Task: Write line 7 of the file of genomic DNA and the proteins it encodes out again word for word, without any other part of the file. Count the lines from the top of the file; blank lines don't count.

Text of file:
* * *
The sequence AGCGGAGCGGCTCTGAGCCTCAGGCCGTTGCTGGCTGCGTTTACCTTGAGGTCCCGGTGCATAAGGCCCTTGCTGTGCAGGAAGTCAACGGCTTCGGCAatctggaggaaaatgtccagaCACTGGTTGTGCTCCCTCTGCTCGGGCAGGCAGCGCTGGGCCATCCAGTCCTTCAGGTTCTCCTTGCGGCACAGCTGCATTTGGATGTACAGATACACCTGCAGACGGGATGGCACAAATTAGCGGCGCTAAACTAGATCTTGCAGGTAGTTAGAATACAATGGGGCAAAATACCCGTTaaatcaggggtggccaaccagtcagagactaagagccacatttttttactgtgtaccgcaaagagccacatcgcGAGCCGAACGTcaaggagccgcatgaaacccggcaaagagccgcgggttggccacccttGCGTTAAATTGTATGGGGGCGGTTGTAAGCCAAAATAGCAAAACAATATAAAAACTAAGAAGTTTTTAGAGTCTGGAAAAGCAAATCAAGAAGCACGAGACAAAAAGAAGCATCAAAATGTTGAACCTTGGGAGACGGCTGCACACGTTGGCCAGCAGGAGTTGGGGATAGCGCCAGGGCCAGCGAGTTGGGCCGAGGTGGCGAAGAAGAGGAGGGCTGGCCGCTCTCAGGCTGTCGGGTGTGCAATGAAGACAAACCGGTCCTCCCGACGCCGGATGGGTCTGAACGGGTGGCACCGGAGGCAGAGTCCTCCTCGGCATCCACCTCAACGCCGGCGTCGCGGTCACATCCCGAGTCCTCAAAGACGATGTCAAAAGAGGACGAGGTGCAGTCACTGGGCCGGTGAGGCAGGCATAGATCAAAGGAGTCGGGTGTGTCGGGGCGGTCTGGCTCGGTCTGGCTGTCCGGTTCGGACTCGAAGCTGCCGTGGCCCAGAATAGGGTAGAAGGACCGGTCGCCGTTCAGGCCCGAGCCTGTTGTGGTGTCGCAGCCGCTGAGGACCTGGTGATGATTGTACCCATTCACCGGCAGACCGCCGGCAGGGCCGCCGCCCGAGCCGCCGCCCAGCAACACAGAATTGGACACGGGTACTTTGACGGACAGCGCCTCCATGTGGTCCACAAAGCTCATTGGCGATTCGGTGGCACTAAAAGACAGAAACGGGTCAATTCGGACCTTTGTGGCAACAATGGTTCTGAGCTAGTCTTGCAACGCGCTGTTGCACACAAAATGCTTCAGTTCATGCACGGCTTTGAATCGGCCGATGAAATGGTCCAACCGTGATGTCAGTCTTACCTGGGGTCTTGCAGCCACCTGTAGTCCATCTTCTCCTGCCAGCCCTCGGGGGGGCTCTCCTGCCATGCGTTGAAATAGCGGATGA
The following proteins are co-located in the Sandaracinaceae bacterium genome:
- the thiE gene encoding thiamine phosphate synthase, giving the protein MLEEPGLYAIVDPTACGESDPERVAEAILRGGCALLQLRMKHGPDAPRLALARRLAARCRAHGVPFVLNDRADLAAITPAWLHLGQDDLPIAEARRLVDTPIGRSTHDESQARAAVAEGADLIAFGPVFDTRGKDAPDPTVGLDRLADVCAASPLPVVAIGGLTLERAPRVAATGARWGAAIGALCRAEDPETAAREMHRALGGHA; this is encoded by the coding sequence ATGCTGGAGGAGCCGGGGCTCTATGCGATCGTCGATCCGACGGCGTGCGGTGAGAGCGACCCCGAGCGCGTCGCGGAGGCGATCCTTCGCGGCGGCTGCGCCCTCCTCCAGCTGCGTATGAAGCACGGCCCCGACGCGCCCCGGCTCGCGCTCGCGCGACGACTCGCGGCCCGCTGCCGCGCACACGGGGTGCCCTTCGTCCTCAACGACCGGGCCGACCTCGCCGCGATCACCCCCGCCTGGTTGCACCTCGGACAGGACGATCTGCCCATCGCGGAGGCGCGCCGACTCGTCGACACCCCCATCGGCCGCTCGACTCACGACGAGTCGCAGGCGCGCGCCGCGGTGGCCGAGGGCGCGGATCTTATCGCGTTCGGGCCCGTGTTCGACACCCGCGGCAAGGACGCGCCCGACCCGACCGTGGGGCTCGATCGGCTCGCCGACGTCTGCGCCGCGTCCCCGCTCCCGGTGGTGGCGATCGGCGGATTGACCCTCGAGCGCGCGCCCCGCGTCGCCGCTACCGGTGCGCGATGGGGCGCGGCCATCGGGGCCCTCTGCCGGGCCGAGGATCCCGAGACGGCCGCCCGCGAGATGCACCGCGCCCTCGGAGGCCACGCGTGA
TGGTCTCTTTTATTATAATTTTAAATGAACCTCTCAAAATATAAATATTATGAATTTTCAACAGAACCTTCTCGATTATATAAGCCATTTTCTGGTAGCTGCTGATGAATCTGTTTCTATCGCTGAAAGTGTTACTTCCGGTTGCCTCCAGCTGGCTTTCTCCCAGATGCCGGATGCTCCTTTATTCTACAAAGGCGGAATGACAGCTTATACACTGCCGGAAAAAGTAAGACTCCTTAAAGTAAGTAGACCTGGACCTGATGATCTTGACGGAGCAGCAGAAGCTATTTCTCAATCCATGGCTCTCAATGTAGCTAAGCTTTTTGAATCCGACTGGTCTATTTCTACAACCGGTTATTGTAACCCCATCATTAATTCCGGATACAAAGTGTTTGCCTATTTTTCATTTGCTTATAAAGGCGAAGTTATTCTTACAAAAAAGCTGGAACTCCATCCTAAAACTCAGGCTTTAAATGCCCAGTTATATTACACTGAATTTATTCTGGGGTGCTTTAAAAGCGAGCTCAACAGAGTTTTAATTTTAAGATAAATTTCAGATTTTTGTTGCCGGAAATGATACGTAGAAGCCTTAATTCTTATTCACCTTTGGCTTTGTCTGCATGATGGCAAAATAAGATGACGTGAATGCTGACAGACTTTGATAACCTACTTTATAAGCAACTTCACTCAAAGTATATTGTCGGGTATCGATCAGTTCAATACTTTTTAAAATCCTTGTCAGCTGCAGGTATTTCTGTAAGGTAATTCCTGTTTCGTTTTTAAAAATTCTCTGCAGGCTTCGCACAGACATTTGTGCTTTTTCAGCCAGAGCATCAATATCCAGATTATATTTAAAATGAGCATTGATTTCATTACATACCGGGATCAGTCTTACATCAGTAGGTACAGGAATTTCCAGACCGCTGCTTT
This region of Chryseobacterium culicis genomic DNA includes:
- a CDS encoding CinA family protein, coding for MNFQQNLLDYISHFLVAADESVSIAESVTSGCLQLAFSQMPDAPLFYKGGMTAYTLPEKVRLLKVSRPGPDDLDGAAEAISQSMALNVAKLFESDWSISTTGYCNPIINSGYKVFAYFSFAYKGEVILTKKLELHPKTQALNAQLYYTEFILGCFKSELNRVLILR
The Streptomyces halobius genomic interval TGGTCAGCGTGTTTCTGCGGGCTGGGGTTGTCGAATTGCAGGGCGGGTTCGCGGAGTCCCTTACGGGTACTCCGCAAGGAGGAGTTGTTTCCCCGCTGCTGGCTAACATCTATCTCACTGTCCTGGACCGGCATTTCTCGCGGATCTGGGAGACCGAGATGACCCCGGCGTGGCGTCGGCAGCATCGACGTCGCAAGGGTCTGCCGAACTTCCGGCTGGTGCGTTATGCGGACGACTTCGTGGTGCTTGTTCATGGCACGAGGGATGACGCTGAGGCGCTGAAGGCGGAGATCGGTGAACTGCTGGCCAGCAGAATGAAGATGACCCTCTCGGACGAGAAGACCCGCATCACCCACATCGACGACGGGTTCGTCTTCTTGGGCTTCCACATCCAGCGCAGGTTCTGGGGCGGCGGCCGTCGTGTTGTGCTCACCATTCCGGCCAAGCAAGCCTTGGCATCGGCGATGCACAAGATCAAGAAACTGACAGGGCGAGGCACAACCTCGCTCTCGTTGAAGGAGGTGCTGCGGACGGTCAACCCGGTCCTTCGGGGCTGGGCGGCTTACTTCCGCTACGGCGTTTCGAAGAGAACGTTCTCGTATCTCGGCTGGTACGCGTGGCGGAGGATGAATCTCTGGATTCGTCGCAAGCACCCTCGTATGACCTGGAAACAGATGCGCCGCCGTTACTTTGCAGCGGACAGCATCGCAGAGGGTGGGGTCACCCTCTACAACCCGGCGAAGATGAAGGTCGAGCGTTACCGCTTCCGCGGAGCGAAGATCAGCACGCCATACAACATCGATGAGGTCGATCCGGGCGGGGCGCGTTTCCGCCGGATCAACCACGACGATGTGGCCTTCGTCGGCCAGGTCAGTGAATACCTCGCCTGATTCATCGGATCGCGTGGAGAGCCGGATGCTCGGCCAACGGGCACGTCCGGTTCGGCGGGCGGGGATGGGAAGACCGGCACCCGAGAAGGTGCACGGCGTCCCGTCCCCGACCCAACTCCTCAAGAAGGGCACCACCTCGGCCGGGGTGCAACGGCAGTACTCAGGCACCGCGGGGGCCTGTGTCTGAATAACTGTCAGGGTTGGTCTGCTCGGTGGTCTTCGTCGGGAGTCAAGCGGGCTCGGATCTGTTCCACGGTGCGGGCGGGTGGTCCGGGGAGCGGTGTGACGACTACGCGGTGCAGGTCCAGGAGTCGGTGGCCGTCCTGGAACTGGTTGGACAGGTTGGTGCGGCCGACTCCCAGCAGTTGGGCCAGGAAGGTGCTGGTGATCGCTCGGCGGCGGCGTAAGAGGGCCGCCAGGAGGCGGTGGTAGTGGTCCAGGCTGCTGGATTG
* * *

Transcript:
The Streptomyces halobius genomic interval TGGTCAGCGTGTTTCTGCGGGCTGGGGTTGTCGAATTGCAGGGCGGGTTCGCGGAGTCCCTTACGGGTACTCCGCAAGGAGGAGTTGTTTCCCCGCTGCTGGCTAACATCTATCTCACTGTCCTGGACCGGCATTTCTCGCGGATCTGGGAGACCGAGATGACCCCGGCGTGGCGTCGGCAGCATCGACGTCGCAAGGGTCTGCCGAACTTCCGGCTGGTGCGTTATGCGGACGACTTCGTGGTGCTTGTTCATGGCACGAGGGATGACGCTGAGGCGCTGAAGGCGGAGATCGGTGAACTGCTGGCCAGCAGAATGAAGATGACCCTCTCGGACGAGAAGACCCGCATCACCCACATCGACGACGGGTTCGTCTTCTTGGGCTTCCACATCCAGCGCAGGTTCTGGGGCGGCGGCCGTCGTGTTGTGCTCACCATTCCGGCCAAGCAAGCCTTGGCATCGGCGATGCACAAGATCAAGAAACTGACAGGGCGAGGCACAACCTCGCTCTCGTTGAAGGAGGTGCTGCGGACGGTCAACCCGGTCCTTCGGGGCTGGGCGGCTTACTTCCGCTACGGCGTTTCGAAGAGAACGTTCTCGTATCTCGGCTGGTACGCGTGGCGGAGGATGAATCTCTGGATTCGTCGCAAGCACCCTCGTATGACCTGGAAACAGATGCGCCGCCGTTACTTTGCAGCGGACAGCATCGCAGAGGGTGGGGTCACCCTCTACAACCCGGCGAAGATGAAGGTCGAGCGTTACCGCTTCCGCGGAGCGAAGATCAGCACGCCATACAACATCGATGAGGTCGATCCGGGCGGGGCGCGTTTCCGCCGGATCAACCACGACGATGTGGCCTTCGTCGGCCAGGTCAGTGAATACCTCGCCTGATTCATCGGATCGCGTGGAGAGCCGGATGCTCGGCCAACGGGCACGTCCGGTTCGGCGGGCGGGGATGGGAAGACCGGCACCCGAGAAGGTGCACGGCGTCCCGTCCCCGACCCAACTCCTCAAGAAGGGCACCACCTCGGCCGGGGTGCAACGGCAGTACTCAGGCACCGCGGGGGCCTGTGTCTGAATAACTGTCAGGGTTGGTCTGCTCGGTGGTCTTCGTCGGGAGTCAAGCGGGCTCGGATCTGTTCCACGGTGCGGGCGGGTGGTCCGGGGAGCGGTGTGACGACTACGCGGTGCAGGTCCAGGAGTCGGTGGCCGTCCTGGAACTGGTTGGACAGGTTGGTGCGGCCGACTCCCAGCAGTTGGGCCAGGAAGGTGCTGGTGATCGCTCGGCGGCGGCGTAAGAGGGCCGCCAGGAGGCGGTGGTAGTGGTCCAGGCTGCTGGATTG